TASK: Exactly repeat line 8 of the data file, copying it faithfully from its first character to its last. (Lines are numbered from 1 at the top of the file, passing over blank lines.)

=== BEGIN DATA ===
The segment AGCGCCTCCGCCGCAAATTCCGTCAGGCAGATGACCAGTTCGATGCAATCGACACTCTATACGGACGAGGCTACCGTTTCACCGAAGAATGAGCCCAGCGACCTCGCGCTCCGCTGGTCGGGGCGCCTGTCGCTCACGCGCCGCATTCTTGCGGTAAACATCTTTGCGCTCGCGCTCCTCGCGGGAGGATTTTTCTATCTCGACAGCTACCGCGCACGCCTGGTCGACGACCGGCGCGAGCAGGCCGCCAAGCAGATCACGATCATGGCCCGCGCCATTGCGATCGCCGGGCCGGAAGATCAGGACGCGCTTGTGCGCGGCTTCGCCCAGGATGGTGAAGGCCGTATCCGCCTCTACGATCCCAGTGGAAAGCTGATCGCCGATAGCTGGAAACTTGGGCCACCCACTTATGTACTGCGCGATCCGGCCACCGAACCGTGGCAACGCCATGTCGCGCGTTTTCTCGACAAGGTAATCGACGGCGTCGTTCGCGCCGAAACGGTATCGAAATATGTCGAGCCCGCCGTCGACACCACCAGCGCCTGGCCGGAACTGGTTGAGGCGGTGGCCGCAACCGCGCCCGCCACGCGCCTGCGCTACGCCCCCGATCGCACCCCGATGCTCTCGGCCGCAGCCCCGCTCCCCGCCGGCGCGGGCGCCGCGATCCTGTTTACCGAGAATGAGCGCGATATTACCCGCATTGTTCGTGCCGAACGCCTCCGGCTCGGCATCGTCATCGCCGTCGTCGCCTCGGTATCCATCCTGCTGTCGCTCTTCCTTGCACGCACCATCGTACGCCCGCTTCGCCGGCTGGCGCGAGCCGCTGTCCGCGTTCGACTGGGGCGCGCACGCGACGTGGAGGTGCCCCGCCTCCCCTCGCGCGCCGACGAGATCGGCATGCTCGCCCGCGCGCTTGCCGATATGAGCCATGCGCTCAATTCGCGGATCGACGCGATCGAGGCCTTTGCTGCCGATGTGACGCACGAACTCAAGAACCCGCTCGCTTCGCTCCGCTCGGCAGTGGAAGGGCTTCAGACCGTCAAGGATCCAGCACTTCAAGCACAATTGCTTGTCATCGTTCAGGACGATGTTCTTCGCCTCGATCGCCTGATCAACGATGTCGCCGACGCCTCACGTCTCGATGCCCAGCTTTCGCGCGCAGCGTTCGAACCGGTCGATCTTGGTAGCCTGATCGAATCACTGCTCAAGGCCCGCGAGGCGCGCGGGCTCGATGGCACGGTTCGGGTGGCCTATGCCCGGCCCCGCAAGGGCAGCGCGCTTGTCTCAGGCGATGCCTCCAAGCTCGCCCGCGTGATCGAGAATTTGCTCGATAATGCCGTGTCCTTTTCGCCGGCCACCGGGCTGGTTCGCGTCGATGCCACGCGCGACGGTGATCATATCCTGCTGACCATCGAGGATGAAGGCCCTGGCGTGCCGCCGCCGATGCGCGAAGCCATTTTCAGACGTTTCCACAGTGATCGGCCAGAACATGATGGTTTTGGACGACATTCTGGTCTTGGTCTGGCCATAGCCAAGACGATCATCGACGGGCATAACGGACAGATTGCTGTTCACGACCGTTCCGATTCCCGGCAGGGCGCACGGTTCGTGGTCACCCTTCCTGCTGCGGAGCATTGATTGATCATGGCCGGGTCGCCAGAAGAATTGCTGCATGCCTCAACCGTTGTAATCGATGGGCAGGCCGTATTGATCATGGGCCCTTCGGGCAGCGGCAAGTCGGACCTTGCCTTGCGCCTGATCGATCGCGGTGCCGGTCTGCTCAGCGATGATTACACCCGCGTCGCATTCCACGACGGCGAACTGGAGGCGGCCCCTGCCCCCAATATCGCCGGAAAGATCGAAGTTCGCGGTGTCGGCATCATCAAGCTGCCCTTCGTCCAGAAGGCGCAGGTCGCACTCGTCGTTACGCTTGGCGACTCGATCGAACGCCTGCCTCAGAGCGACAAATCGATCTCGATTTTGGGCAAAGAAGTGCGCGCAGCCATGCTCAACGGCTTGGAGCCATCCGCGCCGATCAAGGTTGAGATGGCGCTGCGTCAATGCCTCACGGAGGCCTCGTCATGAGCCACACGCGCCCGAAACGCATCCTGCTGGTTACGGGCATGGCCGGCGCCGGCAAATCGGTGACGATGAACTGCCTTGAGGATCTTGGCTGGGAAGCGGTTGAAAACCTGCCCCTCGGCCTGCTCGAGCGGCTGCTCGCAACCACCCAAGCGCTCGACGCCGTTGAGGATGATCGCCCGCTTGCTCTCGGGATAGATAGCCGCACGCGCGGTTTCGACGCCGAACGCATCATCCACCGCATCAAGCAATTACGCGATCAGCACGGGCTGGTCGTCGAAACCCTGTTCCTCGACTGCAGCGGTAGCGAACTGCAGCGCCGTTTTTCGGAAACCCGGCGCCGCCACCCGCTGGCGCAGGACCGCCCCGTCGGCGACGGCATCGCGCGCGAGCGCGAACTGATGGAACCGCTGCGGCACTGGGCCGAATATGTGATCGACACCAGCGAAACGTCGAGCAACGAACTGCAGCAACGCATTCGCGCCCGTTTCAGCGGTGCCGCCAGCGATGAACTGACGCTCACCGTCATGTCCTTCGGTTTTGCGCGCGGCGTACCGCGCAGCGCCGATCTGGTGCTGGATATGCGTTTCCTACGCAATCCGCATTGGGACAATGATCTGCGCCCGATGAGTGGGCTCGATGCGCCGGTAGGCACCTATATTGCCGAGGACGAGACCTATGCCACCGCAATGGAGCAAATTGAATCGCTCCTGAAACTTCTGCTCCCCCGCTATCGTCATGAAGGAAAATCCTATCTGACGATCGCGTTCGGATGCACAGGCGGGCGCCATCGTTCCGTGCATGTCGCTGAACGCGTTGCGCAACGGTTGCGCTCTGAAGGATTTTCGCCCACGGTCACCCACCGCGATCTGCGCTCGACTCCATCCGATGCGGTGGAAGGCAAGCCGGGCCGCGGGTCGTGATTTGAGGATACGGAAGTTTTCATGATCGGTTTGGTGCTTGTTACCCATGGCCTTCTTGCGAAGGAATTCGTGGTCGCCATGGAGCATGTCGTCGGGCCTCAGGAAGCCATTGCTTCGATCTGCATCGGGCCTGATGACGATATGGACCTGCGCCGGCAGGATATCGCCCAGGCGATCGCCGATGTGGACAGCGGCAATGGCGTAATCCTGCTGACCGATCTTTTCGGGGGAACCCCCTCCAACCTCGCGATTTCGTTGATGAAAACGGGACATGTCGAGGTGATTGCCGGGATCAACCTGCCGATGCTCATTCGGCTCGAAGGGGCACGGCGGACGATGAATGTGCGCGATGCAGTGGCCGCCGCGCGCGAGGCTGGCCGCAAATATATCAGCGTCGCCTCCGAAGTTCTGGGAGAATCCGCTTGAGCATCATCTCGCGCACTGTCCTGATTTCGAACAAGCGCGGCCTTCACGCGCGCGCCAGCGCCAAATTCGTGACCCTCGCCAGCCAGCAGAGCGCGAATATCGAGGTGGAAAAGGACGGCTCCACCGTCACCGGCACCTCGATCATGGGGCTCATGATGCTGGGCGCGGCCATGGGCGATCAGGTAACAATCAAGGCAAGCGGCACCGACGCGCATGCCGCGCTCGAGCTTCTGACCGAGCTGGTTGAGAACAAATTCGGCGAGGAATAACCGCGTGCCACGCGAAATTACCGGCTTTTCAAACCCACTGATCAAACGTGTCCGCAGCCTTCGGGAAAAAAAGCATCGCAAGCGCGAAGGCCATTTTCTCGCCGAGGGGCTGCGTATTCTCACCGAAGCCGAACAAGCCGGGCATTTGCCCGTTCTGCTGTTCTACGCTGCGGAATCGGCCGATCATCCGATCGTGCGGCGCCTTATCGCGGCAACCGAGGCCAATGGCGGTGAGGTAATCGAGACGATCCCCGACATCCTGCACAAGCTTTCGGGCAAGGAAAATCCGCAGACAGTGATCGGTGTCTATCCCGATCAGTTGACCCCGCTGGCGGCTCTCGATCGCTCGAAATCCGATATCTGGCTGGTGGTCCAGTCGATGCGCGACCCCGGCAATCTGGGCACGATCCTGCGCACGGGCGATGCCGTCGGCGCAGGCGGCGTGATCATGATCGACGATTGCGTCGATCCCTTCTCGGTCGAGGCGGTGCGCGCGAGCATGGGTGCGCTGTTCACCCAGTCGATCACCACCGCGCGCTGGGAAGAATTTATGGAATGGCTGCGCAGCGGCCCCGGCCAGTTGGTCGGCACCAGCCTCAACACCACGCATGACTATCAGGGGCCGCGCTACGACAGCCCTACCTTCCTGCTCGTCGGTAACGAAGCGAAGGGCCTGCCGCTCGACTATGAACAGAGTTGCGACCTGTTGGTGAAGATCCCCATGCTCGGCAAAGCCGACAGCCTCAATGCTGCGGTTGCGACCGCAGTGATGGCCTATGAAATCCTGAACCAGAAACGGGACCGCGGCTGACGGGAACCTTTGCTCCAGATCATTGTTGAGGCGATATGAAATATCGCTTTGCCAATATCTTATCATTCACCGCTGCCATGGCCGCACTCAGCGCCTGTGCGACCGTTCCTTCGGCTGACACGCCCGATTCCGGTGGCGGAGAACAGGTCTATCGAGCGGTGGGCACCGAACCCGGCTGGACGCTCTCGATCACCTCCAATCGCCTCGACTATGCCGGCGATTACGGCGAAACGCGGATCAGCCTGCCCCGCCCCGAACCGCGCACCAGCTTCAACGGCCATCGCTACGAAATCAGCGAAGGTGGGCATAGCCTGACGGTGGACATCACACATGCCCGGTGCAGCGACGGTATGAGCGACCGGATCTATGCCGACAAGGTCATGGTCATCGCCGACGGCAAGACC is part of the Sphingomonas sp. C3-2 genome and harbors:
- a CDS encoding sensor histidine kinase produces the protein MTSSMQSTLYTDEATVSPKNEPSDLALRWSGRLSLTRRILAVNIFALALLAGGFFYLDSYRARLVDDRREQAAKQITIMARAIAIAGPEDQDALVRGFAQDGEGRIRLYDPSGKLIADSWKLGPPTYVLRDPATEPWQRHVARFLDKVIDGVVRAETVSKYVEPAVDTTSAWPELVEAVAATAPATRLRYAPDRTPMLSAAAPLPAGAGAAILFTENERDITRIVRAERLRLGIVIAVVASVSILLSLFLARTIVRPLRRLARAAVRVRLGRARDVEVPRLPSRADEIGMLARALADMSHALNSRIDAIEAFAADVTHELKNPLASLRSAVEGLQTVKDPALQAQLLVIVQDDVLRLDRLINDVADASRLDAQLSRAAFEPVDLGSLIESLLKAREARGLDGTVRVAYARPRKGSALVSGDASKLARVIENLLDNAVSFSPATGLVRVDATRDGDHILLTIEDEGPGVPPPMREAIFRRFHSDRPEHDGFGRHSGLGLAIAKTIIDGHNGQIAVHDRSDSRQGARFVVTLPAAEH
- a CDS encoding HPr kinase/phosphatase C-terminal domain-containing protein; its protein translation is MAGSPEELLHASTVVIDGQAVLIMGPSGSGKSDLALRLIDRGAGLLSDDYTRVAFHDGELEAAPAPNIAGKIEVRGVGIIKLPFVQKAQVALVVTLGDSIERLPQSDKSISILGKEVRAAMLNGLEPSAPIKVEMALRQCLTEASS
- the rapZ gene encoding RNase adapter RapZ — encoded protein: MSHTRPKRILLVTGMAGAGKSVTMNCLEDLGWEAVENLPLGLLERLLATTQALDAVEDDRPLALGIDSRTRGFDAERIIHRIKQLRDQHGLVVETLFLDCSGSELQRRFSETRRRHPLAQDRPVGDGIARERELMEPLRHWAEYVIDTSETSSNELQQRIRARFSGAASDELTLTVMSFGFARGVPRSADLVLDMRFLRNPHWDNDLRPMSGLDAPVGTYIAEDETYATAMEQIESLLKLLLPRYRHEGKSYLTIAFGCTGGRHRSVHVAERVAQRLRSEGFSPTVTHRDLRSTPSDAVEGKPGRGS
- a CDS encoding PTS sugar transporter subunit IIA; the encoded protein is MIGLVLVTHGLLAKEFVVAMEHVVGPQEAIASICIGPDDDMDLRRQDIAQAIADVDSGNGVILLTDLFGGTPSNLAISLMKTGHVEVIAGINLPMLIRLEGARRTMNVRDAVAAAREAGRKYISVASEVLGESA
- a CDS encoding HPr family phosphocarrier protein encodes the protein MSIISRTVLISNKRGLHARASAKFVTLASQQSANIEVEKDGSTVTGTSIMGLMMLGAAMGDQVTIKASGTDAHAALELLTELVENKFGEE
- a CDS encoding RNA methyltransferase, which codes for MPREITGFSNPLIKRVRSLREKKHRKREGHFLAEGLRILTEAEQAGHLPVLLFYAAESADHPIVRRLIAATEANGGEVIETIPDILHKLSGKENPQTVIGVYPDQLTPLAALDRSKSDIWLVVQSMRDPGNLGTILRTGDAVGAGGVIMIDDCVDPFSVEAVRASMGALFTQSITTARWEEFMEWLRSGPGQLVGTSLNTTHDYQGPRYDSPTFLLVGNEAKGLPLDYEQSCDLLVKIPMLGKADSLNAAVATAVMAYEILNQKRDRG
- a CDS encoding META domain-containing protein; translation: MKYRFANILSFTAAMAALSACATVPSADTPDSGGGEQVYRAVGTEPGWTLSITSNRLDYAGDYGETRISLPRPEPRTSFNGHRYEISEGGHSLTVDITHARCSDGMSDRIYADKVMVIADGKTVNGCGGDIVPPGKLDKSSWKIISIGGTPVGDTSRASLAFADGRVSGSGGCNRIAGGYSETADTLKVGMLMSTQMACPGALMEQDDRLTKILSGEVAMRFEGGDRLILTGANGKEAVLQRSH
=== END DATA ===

- a CDS encoding META domain-containing protein; translation: MKYRFANILSFTAAMAALSACATVPSADTPDSGGGEQVYRAVGTEPGWTLSITSNRLDYAGDYGETRISLPRPEPRTSFNGHRYEISEGGHSLTVDITHARCSDGMSDRIYADKVMVIADGKTVNGCGGDIVPPGKLDKSSWKIISIGGTPVGDTSRASLAFADGRVSGSGGCNRIAGGYSETADTLKVGMLMSTQMACPGALMEQDDRLTKILSGEVAMRFEGGDRLILTGANGKEAVLQRSH